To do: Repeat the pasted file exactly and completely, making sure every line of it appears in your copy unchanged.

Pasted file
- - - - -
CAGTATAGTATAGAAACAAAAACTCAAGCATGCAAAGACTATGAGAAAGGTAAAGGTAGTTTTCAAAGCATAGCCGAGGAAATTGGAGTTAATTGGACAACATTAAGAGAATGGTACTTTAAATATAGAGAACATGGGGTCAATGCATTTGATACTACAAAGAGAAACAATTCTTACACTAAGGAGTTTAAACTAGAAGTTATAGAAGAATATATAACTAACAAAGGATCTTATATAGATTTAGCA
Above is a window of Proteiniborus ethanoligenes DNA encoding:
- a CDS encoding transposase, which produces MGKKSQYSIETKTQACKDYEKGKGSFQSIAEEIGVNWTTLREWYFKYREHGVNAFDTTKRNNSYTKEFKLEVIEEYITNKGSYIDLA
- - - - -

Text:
CAGTATAGTATAGAAACAAAAACTCAAGCATGCAAAGACTATGAGAAAGGTAAAGGTAGTTTTCAAAGCATAGCCGAGGAAATTGGAGTTAATTGGACAACATTAAGAGAATGGTACTTTAAATATAGAGAACATGGGGTCAATGCATTTGATACTACAAAGAGAAACAATTCTTACACTAAGGAGTTTAAACTAGAAGTTATAGAAGAATATATAACTAACAAAGGATCTTATATAGATTTAGCA
Above is a window of Proteiniborus ethanoligenes DNA encoding:
- a CDS encoding transposase, which produces MGKKSQYSIETKTQACKDYEKGKGSFQSIAEEIGVNWTTLREWYFKYREHGVNAFDTTKRNNSYTKEFKLEVIEEYITNKGSYIDLA